Drying hydrangeas This page is devoted to the subject of air-drying hydrangeas (drying them naturally), either while the blooms are on the shrub or after they are picked.

However, if you are interested in drying hydrangeas with Silica Gel go here.



You can have beautifully dried hydrangeas that are as lovely as any you can purchase. When first starting to dry hydrangeas, I tried all the tricks I'd ever heard of. I slammed them into a hot car trunk, hung them up-side-down in a dry attic, and placed them in water that gradually evaporated. In every case, I ended up with wilted hydrangea blooms. The secret to perfectly dried hydrangeas is very simple. Wait until they are ready before picking them. The timing is much more important than the method one uses to dry them.

While it is tempting to cut the hydrangea blossoms for drying at the height of their color, this doesn't work. Fresh, recently opened blooms, rarely dry well in the open air. Hydrangeas do best when allowed to dry on the plant before picking them. Experiment with harvesting from August through October.

In the south, hydrangeas usually age to a blushing green color and then pick up shades of pink and burgundy as Fall approaches. In the cooler areas of the world, they seem to age to shades of blue and purple. They are both equally beautiful to me, but very different. I like to purchase a few bunches on Ebay occasionally from gardeners who grow hydrangeas in cooler climates, just to enjoy the variety of colors.

Dried Hydrangeas from Oregon
__Leave blooms on the shrub until late summer. Toward the end of the summer the petals will begin to age and take on a vintage look. If left on the shrub a while longer, many blooms will pick up interesting shades of burgundy and pink. The timing for cooler areas may be much different from this. I'd like to hear feedback from those whose drying experience is different.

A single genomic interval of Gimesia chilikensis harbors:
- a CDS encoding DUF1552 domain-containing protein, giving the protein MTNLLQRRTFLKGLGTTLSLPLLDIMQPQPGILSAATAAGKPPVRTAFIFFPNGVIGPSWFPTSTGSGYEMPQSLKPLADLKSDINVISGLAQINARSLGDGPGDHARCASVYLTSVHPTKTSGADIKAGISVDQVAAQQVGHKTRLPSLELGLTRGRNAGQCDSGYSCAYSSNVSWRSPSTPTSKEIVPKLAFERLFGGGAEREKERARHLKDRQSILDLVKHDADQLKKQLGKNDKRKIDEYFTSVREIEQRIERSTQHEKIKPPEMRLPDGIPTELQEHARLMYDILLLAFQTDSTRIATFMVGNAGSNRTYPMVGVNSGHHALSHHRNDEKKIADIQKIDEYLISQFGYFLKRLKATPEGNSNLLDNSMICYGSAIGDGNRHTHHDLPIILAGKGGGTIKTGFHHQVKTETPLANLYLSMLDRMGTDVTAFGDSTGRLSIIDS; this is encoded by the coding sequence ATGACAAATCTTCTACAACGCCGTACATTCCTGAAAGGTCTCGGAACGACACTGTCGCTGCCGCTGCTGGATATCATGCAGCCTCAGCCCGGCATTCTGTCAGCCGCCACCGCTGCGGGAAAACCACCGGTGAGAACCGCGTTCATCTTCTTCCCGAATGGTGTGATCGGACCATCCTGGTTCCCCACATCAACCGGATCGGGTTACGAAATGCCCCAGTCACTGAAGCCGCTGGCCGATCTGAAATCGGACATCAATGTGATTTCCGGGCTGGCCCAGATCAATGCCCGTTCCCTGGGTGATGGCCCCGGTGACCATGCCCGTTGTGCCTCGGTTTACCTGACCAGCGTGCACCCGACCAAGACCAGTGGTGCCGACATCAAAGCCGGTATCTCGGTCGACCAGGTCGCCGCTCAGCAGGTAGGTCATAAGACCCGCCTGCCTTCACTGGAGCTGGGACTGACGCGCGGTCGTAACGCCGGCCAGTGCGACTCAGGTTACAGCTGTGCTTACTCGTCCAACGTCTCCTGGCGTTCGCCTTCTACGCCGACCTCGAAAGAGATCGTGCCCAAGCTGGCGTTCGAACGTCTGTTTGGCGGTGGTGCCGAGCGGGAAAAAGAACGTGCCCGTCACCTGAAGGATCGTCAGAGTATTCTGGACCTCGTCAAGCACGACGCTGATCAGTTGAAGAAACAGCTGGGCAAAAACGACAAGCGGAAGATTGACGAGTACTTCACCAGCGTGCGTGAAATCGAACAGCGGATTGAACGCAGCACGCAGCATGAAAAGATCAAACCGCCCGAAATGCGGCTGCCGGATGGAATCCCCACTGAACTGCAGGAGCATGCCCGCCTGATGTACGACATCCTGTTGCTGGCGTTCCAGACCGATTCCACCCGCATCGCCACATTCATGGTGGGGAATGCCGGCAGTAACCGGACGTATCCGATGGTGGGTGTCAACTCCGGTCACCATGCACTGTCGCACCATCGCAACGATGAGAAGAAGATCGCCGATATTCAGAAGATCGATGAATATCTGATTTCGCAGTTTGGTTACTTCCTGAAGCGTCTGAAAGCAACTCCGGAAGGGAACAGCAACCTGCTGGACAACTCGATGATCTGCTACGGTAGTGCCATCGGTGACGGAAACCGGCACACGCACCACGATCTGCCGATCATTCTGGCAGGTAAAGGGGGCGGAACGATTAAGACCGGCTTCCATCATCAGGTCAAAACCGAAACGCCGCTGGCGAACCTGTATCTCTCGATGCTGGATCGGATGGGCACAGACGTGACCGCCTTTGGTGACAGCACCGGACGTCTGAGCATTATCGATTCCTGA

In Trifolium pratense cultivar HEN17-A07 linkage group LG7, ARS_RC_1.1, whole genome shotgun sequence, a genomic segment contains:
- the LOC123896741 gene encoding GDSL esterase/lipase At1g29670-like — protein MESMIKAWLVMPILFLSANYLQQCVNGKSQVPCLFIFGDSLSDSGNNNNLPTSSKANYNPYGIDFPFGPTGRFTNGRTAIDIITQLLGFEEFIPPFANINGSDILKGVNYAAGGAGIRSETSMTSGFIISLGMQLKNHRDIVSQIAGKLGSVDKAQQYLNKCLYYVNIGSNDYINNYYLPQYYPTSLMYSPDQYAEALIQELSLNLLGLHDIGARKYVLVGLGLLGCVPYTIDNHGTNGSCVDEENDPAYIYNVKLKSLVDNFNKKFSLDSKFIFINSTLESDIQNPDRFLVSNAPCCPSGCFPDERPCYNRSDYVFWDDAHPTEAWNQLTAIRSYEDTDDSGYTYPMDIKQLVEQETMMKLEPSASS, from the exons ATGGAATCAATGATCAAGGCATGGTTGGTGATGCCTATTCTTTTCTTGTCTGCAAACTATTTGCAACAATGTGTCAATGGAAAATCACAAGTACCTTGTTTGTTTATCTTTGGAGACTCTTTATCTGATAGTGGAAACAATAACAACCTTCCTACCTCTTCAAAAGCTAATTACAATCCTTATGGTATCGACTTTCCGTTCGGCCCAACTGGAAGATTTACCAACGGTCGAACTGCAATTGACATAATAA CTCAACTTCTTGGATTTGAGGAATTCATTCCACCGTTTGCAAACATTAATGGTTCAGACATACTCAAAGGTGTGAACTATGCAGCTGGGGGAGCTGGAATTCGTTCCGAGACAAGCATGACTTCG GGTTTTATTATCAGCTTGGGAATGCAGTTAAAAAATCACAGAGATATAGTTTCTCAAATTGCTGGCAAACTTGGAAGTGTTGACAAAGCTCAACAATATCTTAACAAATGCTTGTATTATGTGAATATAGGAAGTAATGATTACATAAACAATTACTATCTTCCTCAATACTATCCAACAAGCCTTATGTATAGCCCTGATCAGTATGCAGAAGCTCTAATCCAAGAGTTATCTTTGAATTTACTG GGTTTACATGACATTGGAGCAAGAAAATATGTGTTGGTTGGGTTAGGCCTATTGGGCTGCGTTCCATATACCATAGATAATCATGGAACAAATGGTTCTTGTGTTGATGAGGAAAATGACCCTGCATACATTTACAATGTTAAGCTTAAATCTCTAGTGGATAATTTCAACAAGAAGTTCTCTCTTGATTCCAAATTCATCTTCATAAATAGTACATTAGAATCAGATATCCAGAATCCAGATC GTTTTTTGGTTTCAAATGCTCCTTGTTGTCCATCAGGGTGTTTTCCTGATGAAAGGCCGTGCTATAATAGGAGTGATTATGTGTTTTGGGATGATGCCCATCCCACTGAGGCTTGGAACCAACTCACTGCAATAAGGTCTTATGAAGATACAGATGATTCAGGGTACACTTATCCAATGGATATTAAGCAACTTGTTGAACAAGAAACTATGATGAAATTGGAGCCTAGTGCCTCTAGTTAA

__One can cut the blooms, strip off the leaves, arrange them in a vase, with or without water, and leave them to dry. It is not necessary to hang hydrangeas up side down to dry unless the stems are very thin and weak.

__To retain extremely natural hydrangea color, use Silica Gel to dry fresh blooms.


Dyeing Hydrangeas with Ritz Dye

Hydrangeas colored with Ritz dye.

One method of coloring hydrangeas is with Ritz Dye, which can produce either deep or light shades. The basket to the left is filled with hydrangeas dyed in different shades of rose pink.

Go to a description of this technique with pictures.


I received an excellent tip from Barbara Kleppe.

She says "If you want to make wreaths out of your dried hydrangeas, before attaching them to a straw or foam wreath form with wire pins, immerse the flower heads in warm water for about 15 minutes. The flowers become pliable so that they can then be torn apart to the right size and attached to the wreath with little or no breakage. I leave the flowers in the water while I am working. The completed wreath must be dried again -- it takes about a day -- and afterward you have a lovely 'dried' wreath! This procedure eliminates, almost totally, breakage and loss of beautiful hydrangea blooms. Incidently, you can use this method for other dried flowers as well. The results are striking!"

I bet they are! Thanks for that tip, Barbara.

Wreath with dried hydrangeas and other dried material. Stunning Christmas tree ornaments, wreaths, and arrangements can be made with Hydrangeas. Leave bloom heads natural or spray them gold or silver or (believe it or not) red.

We have found that "gaudy" red blooms can make some of the most stunning displays. In arrangements, combine with fresh ivy, nandina berries and holly. On the tree, one can use a gold bow with each hydrangea head.

Email me with any ideas you have for decorating with hydrangeas. I'll try to put them onto this website so others can benefit from them. I would especially like to get any pictures you might have of your creations!

DRYING WITH SILICA GEL - A beautiful alternative.

NOTE: For specific questions, check out the FAQs on this site.
Some pages may be reached only through the FAQs.